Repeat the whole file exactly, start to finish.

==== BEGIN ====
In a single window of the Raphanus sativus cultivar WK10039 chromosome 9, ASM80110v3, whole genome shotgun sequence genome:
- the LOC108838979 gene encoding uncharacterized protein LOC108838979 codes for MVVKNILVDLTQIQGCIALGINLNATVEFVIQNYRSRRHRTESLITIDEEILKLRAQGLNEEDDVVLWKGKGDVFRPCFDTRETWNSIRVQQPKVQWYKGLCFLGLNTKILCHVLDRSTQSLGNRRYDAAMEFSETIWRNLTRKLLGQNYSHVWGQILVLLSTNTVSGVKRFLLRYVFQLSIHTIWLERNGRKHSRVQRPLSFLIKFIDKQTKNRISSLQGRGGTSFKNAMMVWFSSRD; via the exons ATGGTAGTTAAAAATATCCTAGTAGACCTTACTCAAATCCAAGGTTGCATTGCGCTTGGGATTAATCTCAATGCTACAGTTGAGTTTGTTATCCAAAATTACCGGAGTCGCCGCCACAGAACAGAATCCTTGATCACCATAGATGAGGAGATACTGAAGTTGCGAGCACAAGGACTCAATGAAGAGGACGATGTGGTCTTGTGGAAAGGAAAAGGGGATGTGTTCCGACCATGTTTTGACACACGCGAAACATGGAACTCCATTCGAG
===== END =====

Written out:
In a single window of the Raphanus sativus cultivar WK10039 chromosome 9, ASM80110v3, whole genome shotgun sequence genome:
- the LOC108838979 gene encoding uncharacterized protein LOC108838979 codes for MVVKNILVDLTQIQGCIALGINLNATVEFVIQNYRSRRHRTESLITIDEEILKLRAQGLNEEDDVVLWKGKGDVFRPCFDTRETWNSIRVQQPKVQWYKGLCFLGLNTKILCHVLDRSTQSLGNRRYDAAMEFSETIWRNLTRKLLGQNYSHVWGQILVLLSTNTVSGVKRFLLRYVFQLSIHTIWLERNGRKHSRVQRPLSFLIKFIDKQTKNRISSLQGRGGTSFKNAMMVWFSSRD; via the exons ATGGTAGTTAAAAATATCCTAGTAGACCTTACTCAAATCCAAGGTTGCATTGCGCTTGGGATTAATCTCAATGCTACAGTTGAGTTTGTTATCCAAAATTACCGGAGTCGCCGCCACAGAACAGAATCCTTGATCACCATAGATGAGGAGATACTGAAGTTGCGAGCACAAGGACTCAATGAAGAGGACGATGTGGTCTTGTGGAAAGGAAAAGGGGATGTGTTCCGACCATGTTTTGACACACGCGAAACATGGAACTCCATTCGAG